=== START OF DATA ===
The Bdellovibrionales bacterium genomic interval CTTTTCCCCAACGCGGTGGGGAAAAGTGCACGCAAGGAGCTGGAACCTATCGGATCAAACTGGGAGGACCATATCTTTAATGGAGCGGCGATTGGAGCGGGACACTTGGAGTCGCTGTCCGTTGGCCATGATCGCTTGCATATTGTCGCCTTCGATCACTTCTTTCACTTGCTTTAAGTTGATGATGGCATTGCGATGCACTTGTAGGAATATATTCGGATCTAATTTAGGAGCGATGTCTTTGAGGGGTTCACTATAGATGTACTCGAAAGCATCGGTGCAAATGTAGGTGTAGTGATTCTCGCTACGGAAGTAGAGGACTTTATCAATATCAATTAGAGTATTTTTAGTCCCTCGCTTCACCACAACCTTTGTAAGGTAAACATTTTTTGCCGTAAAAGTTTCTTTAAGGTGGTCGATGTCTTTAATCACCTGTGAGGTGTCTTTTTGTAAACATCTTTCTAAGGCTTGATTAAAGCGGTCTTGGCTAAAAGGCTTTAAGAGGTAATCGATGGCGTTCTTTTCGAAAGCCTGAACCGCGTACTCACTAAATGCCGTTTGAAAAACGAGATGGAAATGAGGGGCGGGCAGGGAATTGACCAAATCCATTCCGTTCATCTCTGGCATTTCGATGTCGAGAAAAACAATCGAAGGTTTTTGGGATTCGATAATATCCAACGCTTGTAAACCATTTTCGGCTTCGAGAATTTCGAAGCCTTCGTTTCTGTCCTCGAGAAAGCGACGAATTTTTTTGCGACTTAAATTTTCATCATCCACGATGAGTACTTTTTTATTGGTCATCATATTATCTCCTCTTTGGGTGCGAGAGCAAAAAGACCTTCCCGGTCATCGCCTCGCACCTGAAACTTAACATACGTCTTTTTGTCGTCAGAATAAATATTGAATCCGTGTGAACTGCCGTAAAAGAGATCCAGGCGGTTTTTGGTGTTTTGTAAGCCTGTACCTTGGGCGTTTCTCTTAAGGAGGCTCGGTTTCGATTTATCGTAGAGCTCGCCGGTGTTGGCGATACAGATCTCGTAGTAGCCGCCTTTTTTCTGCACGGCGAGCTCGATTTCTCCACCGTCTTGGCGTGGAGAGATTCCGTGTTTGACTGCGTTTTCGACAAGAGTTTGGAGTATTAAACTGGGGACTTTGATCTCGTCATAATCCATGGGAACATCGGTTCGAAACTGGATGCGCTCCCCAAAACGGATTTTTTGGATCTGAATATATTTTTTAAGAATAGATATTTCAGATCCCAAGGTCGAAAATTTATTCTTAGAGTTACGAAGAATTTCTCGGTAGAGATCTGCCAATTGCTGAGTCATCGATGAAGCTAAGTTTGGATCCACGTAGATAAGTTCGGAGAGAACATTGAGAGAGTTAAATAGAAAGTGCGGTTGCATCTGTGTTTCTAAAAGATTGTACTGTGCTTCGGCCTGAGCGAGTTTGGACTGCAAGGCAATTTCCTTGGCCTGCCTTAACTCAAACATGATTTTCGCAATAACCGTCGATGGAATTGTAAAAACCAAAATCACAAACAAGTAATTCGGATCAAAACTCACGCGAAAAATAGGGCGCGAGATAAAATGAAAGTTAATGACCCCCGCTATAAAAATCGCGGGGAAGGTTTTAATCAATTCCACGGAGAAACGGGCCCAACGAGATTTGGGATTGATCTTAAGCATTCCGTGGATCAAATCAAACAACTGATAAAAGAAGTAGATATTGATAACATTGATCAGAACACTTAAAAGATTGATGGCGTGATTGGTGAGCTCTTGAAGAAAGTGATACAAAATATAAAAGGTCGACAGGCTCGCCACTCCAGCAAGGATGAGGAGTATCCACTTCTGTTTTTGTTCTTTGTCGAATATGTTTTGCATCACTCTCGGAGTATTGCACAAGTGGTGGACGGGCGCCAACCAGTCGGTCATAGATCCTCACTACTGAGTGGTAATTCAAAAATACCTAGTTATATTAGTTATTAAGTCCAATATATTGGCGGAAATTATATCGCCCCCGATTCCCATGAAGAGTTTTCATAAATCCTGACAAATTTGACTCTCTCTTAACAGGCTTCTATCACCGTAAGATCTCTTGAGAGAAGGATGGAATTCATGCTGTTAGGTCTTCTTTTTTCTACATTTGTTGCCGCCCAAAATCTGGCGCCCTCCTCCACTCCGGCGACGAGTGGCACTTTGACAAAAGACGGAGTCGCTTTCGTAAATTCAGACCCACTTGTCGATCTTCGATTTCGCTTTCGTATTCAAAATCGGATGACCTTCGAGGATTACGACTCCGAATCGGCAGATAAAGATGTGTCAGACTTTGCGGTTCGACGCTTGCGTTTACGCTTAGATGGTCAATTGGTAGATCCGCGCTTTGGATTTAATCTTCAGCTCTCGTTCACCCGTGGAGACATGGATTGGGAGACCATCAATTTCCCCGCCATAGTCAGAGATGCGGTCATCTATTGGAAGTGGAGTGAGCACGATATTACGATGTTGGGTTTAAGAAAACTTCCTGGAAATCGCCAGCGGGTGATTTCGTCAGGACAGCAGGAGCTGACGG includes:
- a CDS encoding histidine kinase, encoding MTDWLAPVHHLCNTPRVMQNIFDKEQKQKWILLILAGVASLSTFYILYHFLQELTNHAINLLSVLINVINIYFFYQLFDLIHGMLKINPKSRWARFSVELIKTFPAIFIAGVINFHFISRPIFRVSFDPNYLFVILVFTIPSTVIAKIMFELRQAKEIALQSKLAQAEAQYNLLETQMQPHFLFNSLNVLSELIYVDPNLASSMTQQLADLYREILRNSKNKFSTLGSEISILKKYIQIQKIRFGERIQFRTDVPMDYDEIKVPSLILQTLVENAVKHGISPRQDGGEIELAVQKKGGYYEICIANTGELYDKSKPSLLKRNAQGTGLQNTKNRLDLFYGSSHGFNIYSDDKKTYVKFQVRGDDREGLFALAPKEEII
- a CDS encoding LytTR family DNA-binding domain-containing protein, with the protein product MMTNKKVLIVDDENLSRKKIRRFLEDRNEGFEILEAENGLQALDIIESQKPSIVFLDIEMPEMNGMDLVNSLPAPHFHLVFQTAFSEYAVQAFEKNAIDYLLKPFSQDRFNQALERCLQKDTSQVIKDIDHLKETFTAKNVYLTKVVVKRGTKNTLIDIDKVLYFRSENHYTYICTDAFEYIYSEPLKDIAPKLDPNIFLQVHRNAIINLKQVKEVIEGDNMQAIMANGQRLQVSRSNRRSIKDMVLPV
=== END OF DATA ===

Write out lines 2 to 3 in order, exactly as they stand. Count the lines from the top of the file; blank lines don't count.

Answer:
- a CDS encoding histidine kinase, encoding MTDWLAPVHHLCNTPRVMQNIFDKEQKQKWILLILAGVASLSTFYILYHFLQELTNHAINLLSVLINVINIYFFYQLFDLIHGMLKINPKSRWARFSVELIKTFPAIFIAGVINFHFISRPIFRVSFDPNYLFVILVFTIPSTVIAKIMFELRQAKEIALQSKLAQAEAQYNLLETQMQPHFLFNSLNVLSELIYVDPNLASSMTQQLADLYREILRNSKNKFSTLGSEISILKKYIQIQKIRFGERIQFRTDVPMDYDEIKVPSLILQTLVENAVKHGISPRQDGGEIELAVQKKGGYYEICIANTGELYDKSKPSLLKRNAQGTGLQNTKNRLDLFYGSSHGFNIYSDDKKTYVKFQVRGDDREGLFALAPKEEII
- a CDS encoding LytTR family DNA-binding domain-containing protein, with the protein product MMTNKKVLIVDDENLSRKKIRRFLEDRNEGFEILEAENGLQALDIIESQKPSIVFLDIEMPEMNGMDLVNSLPAPHFHLVFQTAFSEYAVQAFEKNAIDYLLKPFSQDRFNQALERCLQKDTSQVIKDIDHLKETFTAKNVYLTKVVVKRGTKNTLIDIDKVLYFRSENHYTYICTDAFEYIYSEPLKDIAPKLDPNIFLQVHRNAIINLKQVKEVIEGDNMQAIMANGQRLQVSRSNRRSIKDMVLPV